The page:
Preliminaries clauses are used to describe things which relate to the whole project, and which are generally the administrative responsibility of the main contractor – things like site access, working times, what contract is used and how to deal with other information. NBS Preliminaries sections also contain material that's relevant to those working to the technical work sections (e.g. subcontractors), and is complementary to and synchronized with them. The two should be read together to allow for proper coordination.
If you are not involved in compiling the project Preliminaries, you should at least be familiar with them, and with the general conditions of contract being used. If you are expecting to administer and supervise the works on site, you will need to know precisely what is included. Ask to be sent copies. If you believe something is missing, then let the responsible party know. Do not simply add the missing material to your technical sections without telling anyone – you may end up with a serious conflict!
The NBS Building, NBS Landscape and NBS Engineering Services software has a search tool – the magnifying glass icon in the Guidance panel toolbar. This will search the guidance (but not the specification text), and is useful for finding items tucked away in unexpected places. NBS Scheduler has a similar guidance search tool, but also allows content searching in the library panel.
NBS Building users should bear in mind that many engineering services, such as escalators and passenger lifts, are only covered in NBS Engineering Services, and that some small-works engineering services material is held in NBS Building Intermediate or Minor works versions only, and won' t be found in Standard version. Conversely, NBS Engineering Services includes some simple fabric content, e.g. in the P group, but more sophisticated content is held in NBS Building.
If in doubt, leave it out
NBS is intended to be suitable for a wide range of projects, from the unsophisticated to the sophisticated. In any given specification, a significant percentage of NBS clauses will not be needed, and should be omitted. The guidance should help you work out what should stay and what should go, but a good rule of thumb is ' if in doubt, leave it out' . If you don' t know what the clause is about, then you probably don' t need it, and you won' t be able to answer questions on it or enforce it. Also, the project specification is not meant to cover ' what if' scenarios – variation orders or instructions issued by the CA are the right place to deal with changes of mind, or unwanted eventualities such as non-compliance.
Editing NBS Building, NBS Landscape and NBS Engineering Services clauses
As well as omitting unwanted clauses – easy in NBS – you will also want to edit some items (aka bullets or subclauses) within clauses. Each clause in NBS software is protected against accidental editing to preserve its integrity. To edit NBS clauses (i.e. to delete items, alter words, or add new items) they must first be copied (in the NBS software, hit the return key three times). The copies are fully editable.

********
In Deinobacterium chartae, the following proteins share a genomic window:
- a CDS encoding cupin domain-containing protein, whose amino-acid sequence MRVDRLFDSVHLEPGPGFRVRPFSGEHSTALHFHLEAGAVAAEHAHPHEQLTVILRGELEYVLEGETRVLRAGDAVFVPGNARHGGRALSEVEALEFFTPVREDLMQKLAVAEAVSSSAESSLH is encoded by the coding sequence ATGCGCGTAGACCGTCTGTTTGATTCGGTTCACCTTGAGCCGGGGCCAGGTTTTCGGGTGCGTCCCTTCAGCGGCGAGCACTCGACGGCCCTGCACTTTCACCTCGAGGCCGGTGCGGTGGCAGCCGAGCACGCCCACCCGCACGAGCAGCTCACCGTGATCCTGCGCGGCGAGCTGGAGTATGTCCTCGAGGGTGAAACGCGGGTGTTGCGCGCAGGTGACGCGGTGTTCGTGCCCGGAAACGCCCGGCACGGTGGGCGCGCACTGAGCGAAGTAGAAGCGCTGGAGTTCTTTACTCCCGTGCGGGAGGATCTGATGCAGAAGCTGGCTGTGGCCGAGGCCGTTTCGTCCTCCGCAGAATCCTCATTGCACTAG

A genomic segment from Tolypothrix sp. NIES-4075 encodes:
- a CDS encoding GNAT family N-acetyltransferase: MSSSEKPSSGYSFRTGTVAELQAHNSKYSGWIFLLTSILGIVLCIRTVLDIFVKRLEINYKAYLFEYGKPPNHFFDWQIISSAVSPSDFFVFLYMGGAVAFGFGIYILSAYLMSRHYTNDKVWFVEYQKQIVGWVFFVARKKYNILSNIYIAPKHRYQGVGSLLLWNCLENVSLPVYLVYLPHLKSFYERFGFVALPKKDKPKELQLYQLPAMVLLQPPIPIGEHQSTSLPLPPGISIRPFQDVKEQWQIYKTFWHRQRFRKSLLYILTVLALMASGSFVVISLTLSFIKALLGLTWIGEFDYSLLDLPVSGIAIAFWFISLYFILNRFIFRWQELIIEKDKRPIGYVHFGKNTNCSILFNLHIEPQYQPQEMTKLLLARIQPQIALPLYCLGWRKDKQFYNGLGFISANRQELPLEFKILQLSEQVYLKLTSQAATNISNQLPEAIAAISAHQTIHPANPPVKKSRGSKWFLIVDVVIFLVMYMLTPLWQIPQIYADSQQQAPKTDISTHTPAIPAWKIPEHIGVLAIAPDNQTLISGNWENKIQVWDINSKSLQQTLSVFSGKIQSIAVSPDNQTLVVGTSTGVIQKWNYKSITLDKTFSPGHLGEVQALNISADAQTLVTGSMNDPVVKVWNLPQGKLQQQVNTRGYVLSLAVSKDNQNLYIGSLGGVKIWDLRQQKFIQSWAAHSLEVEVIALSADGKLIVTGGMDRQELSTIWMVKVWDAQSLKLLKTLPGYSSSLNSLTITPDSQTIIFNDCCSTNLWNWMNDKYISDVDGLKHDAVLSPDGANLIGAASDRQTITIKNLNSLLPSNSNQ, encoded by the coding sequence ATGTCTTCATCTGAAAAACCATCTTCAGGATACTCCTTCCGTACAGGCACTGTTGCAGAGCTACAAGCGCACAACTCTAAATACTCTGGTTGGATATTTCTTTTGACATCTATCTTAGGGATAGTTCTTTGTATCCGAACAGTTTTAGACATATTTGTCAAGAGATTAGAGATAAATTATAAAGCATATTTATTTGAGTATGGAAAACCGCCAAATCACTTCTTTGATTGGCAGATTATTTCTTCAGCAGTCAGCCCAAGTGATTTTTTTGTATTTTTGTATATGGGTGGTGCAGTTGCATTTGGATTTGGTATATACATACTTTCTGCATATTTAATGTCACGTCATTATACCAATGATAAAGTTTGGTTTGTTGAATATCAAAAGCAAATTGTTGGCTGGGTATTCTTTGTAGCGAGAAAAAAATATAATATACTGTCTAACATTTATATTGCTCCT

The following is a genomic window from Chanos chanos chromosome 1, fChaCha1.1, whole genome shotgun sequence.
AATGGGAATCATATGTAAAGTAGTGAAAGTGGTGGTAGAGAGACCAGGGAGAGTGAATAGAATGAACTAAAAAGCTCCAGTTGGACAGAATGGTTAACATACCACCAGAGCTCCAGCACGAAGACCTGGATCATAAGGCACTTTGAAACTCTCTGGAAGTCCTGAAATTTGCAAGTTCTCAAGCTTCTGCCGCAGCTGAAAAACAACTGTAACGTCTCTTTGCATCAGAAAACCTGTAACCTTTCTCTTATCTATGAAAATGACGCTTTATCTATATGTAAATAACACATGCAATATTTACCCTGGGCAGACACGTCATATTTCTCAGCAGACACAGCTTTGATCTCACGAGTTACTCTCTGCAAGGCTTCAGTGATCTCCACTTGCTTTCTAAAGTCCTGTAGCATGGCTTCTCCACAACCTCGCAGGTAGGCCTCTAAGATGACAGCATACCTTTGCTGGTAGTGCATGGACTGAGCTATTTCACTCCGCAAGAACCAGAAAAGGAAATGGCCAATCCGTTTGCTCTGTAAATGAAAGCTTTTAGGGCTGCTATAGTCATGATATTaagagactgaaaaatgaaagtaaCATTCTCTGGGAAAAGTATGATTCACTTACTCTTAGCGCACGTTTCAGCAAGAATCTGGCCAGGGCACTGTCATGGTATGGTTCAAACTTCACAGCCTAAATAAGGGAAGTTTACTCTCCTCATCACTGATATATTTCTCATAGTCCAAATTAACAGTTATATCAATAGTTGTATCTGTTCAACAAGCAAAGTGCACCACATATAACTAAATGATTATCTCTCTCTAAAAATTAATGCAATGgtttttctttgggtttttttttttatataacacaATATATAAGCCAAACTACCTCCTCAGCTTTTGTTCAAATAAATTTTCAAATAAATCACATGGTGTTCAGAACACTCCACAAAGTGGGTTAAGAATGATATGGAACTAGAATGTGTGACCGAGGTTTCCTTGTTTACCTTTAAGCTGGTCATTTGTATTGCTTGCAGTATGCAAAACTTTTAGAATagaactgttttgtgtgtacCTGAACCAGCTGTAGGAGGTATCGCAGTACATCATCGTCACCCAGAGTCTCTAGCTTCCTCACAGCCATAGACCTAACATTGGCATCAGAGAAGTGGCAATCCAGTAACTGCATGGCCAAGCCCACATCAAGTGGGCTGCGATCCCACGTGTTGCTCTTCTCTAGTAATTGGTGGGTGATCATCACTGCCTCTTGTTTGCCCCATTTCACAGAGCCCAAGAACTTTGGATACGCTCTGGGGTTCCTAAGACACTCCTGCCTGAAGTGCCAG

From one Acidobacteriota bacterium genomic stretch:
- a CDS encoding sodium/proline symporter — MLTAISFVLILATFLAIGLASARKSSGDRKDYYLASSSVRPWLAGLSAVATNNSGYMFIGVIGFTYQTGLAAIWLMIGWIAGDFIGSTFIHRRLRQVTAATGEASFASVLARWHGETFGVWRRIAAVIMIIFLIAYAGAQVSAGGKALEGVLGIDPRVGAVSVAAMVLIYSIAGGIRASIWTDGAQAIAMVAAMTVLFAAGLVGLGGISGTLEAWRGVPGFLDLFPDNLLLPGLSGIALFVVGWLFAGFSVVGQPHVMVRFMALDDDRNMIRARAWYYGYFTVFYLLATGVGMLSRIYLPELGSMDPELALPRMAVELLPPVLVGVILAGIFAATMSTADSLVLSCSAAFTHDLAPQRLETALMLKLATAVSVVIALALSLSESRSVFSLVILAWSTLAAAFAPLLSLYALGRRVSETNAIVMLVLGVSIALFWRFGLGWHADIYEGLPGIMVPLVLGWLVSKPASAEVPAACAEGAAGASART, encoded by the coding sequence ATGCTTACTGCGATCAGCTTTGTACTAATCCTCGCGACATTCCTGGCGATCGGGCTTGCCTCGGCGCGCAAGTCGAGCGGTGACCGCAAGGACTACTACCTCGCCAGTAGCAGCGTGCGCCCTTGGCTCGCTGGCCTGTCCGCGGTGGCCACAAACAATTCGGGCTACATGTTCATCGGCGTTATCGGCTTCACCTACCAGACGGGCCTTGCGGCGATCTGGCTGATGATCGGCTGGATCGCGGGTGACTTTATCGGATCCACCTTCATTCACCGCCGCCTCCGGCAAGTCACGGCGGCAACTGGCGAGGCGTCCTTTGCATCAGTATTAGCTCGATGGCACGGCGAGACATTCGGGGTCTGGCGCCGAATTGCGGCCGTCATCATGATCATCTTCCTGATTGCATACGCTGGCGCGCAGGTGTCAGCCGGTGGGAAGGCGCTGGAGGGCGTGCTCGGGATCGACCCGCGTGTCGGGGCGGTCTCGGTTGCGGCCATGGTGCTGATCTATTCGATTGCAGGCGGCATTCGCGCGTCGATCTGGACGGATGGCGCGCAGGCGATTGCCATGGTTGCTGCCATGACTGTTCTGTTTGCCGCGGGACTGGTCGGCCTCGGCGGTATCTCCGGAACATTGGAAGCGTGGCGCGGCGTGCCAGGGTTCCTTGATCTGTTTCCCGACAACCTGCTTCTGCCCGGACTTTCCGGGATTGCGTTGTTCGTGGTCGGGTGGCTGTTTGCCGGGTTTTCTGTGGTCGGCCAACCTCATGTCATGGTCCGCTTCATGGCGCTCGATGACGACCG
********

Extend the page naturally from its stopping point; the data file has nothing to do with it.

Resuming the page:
To identify copied clauses, or DIY clauses (see below), some offices add standard suffixes, e.g. if F10/310 is the original NBS clause, F10/310A might indicate the office master version, and F10/310B etc. project-specific versions. Others use sequential numbering for copied clauses, e.g. F10/311 etc.
Generic vs proprietary product specification
Generic product specifications don't name the manufacturer or product reference, describing the product in open terms instead, whereas proprietary product specifications do. NBS product clauses support both generic and proprietary specification but need to be edited to support one or the other. For generic specification, under Manufacturer/ Product reference insert either Contractor's choice or Submit proposals. This is straightforward.
For proprietary specification, a suitable NBS Plus clause can be selected if available. In NBS Engineering Services this involves a simple substitution of a branded clause for a generic one. In NBS Building, NBS Landscape and NBS Scheduler this will often involve editing of the generic specification clause, since some of its content will still be needed. For example, if selecting a brick clause from NBS Plus, the corresponding generic clause must be copied, and the brick product items deleted, whilst retaining the text on mortars, execution and so on.
If an NBS Plus clause is not available, copy the generic clause, insert the manufacturer' s name and product reference code, and then edit the rest of the clause, deleting items that are covered by the product reference, but retaining and completing those that are not, such as Colour.
You will, from time to time, need to add sections, subsections and clauses to NBS. The general rule is to follow the construction sequence, e.g. design precedes construction, excavation precedes in situ concrete. When adding sections, have a look at the Common Arrangement of Work Sections (CAWS) , published by CPIC, to see where they might go. The Standard Method of Measurement for Building Works (SMM7) and many price books also use this classification system.
Finally, if you do have any queries about the NBS software or content, then please get in touch – give us a call on 0845 456 9594, or email us at firstname.lastname@example.org. But, for content queries, have a look at the FAQs first, under Ask NBS in the Support area. We may have answered your question already!